I remember it like it was yesterday – Ontario’s public sector workers standing strong to proclaim those four famous words: no justice, no peace. It’s simple and it still holds true today.
This year marks 25 years since 55,000 OPSEU/SEFPO members working in the Ontario Public Sector (OPS) walked off the job and onto the picket line for the first time in Ontario’s history.
Going on strike was uncharted, and sometimes dangerous, territory but these members were compelled by a fierce sense of duty to public service. And they were driven by their opposition to the Harris government’s so-called Common Sense Revolution – a platform of austerity that was gutting Ontario’s public sector.
The plot wasn’t new: create a crisis, then privatize.
It’s why deficit mania was running rampant and talk of deficit reduction was in fashion. It was all part of a plan:
- try to make the public sector ineffective through deep cuts;
- offer privatization and contracting-out as the solution.
Harris’ public sector sell-off remains one the greatest scandals in our province’s history. But the 1996 OPS Strike remains one of the greatest stories of rebellion and success.
Because of the five-week walkout, members achieved contract language that stalled the government’s sell-off scheme. In the following years, our union pushed that language to the limits and saved thousands of OPS jobs and countless public services.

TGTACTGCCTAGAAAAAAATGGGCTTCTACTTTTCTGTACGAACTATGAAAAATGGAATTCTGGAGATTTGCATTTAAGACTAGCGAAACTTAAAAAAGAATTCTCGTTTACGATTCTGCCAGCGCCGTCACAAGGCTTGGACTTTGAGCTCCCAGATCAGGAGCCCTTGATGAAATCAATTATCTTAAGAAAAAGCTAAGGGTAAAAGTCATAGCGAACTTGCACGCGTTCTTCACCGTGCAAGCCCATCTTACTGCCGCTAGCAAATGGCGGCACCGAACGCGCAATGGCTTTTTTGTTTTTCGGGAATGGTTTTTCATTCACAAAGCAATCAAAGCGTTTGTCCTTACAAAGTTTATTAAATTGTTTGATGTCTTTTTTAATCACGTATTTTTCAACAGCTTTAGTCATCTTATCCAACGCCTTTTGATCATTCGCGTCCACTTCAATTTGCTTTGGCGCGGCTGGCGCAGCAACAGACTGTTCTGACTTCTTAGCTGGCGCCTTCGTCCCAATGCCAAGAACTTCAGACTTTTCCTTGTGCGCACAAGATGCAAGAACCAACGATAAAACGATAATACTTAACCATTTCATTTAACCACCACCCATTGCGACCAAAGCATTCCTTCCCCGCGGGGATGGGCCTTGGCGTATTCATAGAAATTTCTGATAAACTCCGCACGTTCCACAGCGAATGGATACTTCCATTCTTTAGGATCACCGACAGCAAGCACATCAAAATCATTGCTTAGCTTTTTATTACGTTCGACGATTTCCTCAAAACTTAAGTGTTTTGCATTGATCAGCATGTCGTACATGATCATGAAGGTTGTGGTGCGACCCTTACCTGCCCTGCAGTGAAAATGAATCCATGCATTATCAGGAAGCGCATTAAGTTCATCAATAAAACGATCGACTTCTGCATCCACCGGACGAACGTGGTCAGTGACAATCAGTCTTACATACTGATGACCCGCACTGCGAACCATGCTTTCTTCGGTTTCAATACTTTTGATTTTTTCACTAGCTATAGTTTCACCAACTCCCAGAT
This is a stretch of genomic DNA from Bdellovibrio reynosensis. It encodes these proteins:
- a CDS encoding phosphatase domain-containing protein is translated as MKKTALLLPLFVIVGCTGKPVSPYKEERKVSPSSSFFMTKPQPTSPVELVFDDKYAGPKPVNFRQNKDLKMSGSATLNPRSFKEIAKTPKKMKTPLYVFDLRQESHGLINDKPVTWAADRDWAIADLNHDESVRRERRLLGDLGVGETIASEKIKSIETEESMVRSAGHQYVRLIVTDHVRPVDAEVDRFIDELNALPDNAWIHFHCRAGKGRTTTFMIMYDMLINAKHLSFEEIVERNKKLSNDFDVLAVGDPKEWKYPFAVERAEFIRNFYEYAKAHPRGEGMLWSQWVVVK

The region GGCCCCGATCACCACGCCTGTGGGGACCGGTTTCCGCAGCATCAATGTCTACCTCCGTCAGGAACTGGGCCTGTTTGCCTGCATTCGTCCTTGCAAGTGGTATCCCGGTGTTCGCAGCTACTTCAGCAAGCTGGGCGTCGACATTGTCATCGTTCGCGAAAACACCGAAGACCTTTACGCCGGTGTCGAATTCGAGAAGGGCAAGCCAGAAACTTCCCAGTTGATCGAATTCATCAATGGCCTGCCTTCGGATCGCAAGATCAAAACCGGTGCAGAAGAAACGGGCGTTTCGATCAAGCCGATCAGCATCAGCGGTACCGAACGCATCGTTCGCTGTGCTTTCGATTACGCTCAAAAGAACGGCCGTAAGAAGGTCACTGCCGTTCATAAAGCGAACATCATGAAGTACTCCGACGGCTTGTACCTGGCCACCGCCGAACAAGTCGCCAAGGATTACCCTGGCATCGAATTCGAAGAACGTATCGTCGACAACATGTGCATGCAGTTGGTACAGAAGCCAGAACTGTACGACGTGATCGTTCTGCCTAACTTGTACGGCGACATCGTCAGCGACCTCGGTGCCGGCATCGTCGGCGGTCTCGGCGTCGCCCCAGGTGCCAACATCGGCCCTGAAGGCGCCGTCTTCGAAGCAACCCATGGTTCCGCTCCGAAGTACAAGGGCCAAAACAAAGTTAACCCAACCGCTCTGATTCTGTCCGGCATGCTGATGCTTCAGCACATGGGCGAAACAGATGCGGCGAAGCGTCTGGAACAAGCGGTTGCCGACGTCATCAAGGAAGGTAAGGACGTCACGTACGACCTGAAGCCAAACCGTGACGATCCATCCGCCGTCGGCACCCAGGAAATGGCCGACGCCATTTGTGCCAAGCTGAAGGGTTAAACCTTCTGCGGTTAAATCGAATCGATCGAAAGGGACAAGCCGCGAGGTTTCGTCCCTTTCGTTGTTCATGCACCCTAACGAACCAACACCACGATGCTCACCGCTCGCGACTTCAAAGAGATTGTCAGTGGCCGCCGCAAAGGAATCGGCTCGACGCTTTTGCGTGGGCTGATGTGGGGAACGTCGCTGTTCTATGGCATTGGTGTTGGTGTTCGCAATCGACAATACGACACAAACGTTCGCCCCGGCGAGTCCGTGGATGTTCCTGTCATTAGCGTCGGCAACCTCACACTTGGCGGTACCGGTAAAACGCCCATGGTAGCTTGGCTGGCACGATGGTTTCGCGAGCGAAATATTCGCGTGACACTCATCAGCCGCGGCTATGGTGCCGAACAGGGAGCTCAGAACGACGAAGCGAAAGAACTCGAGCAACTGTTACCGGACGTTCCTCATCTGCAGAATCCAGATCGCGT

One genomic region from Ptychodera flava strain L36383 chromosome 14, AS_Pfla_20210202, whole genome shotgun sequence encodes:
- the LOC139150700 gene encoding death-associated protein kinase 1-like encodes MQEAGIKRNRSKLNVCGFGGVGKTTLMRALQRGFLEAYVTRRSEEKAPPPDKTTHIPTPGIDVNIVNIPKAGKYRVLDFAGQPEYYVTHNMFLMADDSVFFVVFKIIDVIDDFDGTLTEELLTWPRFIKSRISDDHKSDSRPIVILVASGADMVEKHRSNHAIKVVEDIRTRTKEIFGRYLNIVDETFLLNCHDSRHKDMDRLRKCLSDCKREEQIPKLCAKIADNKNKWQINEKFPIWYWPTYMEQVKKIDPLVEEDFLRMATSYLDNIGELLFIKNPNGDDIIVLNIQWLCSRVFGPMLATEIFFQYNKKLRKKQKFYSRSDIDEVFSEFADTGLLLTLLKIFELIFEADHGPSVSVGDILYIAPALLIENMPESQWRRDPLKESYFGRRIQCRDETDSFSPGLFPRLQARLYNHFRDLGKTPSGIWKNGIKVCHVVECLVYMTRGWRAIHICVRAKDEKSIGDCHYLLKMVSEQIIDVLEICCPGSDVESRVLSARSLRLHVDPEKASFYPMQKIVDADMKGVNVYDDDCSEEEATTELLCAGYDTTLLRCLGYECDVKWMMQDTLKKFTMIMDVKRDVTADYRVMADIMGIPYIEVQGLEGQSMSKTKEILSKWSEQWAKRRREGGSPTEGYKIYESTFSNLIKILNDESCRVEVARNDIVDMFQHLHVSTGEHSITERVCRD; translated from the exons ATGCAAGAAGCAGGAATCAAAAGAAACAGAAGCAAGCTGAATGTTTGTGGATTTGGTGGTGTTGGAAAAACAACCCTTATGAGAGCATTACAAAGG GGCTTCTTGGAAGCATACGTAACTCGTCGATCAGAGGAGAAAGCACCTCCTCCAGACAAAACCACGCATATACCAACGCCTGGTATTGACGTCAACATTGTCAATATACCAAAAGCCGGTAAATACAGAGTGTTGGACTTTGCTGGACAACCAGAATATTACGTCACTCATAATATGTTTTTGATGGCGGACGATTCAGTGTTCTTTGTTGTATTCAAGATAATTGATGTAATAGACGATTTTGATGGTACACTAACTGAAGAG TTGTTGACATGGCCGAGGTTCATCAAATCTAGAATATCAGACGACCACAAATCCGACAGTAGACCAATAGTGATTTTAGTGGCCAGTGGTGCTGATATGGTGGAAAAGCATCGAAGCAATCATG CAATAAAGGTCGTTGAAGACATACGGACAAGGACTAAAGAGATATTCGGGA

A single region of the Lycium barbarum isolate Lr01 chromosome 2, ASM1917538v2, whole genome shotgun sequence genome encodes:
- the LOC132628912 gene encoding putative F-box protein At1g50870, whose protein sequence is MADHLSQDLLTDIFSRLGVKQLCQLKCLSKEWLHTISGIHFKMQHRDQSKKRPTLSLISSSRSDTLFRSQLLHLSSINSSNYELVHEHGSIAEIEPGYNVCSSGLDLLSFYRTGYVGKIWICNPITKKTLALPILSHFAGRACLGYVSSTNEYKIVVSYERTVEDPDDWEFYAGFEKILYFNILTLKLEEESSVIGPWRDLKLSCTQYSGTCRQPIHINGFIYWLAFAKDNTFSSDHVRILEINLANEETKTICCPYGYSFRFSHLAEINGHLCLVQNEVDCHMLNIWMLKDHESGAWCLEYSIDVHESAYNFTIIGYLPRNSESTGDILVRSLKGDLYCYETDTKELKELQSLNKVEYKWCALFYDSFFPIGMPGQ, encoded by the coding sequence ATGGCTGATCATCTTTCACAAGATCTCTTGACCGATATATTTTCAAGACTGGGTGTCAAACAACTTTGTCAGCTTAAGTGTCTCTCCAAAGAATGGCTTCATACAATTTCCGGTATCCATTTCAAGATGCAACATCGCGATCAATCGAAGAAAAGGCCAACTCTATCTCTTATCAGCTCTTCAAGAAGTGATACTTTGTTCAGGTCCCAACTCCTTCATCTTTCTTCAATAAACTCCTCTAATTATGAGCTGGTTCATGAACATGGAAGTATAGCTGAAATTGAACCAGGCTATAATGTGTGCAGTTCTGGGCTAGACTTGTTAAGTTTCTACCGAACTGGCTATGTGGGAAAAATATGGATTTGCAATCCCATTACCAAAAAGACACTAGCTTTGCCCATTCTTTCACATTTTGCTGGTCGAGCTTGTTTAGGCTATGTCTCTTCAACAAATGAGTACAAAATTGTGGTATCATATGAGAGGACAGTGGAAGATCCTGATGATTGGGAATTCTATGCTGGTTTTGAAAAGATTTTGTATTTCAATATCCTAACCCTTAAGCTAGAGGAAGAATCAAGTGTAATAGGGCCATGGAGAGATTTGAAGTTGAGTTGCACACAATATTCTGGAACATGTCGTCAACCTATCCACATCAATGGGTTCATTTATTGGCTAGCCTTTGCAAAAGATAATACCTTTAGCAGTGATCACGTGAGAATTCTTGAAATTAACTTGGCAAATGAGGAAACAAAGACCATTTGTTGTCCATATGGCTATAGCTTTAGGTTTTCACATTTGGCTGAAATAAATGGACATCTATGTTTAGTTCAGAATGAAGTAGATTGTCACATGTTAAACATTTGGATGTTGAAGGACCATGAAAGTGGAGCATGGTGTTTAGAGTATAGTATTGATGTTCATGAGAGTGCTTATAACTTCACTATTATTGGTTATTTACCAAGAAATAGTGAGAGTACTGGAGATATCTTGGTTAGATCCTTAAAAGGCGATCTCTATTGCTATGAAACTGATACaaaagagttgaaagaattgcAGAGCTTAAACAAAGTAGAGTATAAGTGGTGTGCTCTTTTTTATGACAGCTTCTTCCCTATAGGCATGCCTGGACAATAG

25 years after this monumental feat, the battle for respect still rages on. While public sector workers continue to hold the front line, “deficit” remains a powerful buzzword and austerity remains some governments’ simple-minded solution.
But the tides are turning.
The COVID-19 pandemic has provided new perspective on the importance of the public sector – on the health care, education and social services that support each and every one of us. It has shone a spotlight on the role of essential front-line workers – our contributions and our worth.
So, as we mark the 25th anniversary of the 1996 OPS Strike, we find ourselves at a crossroads; a dead end toward austerity and cuts or the path toward prosperity and recovery. The choice is clear.
It’s important to keep this in mind as our union prepares for provincial budget season and a big year of bargaining, including the thousands of OPSEU/SEFPO members working in the OPS.
We have reason to remain hopeful. The Ford government has shown some real promise of late; they’ve listened to our calls by investing millions for PSW training at Ontario’s public colleges and by improving safety precautions and staffing levels in our Correctional facilities.
They’ve taken the first few steps toward economic recovery and rebuilding our public sector. But after a quarter century of cuts, we’ve still got a long ways to go. Repealing Bill 124 and its unconstitutional wage cap and legislating paid sick days should be the next steps.
That’s why OPSEU/SEFPO will continue to fight for a better Ontario, where all workers are respected.
25 years ago, our union sent a strong message to the decision-makers at Queen’s Park: without justice, there will be no peace. We were willing to fight toe-to-toe then and when necessary, we’re willing to fight smart now.
Warren (Smokey) Thomas